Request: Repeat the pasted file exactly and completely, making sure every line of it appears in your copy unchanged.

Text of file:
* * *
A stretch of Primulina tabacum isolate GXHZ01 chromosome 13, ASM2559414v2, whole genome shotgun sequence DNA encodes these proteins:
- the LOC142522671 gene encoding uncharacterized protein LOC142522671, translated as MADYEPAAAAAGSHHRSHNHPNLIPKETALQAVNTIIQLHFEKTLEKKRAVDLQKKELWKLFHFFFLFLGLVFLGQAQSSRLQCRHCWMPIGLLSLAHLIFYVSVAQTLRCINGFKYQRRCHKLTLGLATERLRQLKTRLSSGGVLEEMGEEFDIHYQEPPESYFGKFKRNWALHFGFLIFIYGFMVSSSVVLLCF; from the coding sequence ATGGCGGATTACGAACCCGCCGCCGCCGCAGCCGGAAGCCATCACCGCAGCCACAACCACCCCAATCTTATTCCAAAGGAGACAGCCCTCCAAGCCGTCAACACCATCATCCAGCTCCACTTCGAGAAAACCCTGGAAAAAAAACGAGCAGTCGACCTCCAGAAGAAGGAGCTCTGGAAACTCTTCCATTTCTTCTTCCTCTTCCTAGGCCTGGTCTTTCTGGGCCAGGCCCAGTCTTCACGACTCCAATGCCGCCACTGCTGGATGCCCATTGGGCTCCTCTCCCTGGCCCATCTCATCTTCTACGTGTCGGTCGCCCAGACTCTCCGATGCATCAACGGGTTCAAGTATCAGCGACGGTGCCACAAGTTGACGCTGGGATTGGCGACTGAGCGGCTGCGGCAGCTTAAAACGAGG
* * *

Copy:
A stretch of Primulina tabacum isolate GXHZ01 chromosome 13, ASM2559414v2, whole genome shotgun sequence DNA encodes these proteins:
- the LOC142522671 gene encoding uncharacterized protein LOC142522671, translated as MADYEPAAAAAGSHHRSHNHPNLIPKETALQAVNTIIQLHFEKTLEKKRAVDLQKKELWKLFHFFFLFLGLVFLGQAQSSRLQCRHCWMPIGLLSLAHLIFYVSVAQTLRCINGFKYQRRCHKLTLGLATERLRQLKTRLSSGGVLEEMGEEFDIHYQEPPESYFGKFKRNWALHFGFLIFIYGFMVSSSVVLLCF; from the coding sequence ATGGCGGATTACGAACCCGCCGCCGCCGCAGCCGGAAGCCATCACCGCAGCCACAACCACCCCAATCTTATTCCAAAGGAGACAGCCCTCCAAGCCGTCAACACCATCATCCAGCTCCACTTCGAGAAAACCCTGGAAAAAAAACGAGCAGTCGACCTCCAGAAGAAGGAGCTCTGGAAACTCTTCCATTTCTTCTTCCTCTTCCTAGGCCTGGTCTTTCTGGGCCAGGCCCAGTCTTCACGACTCCAATGCCGCCACTGCTGGATGCCCATTGGGCTCCTCTCCCTGGCCCATCTCATCTTCTACGTGTCGGTCGCCCAGACTCTCCGATGCATCAACGGGTTCAAGTATCAGCGACGGTGCCACAAGTTGACGCTGGGATTGGCGACTGAGCGGCTGCGGCAGCTTAAAACGAGG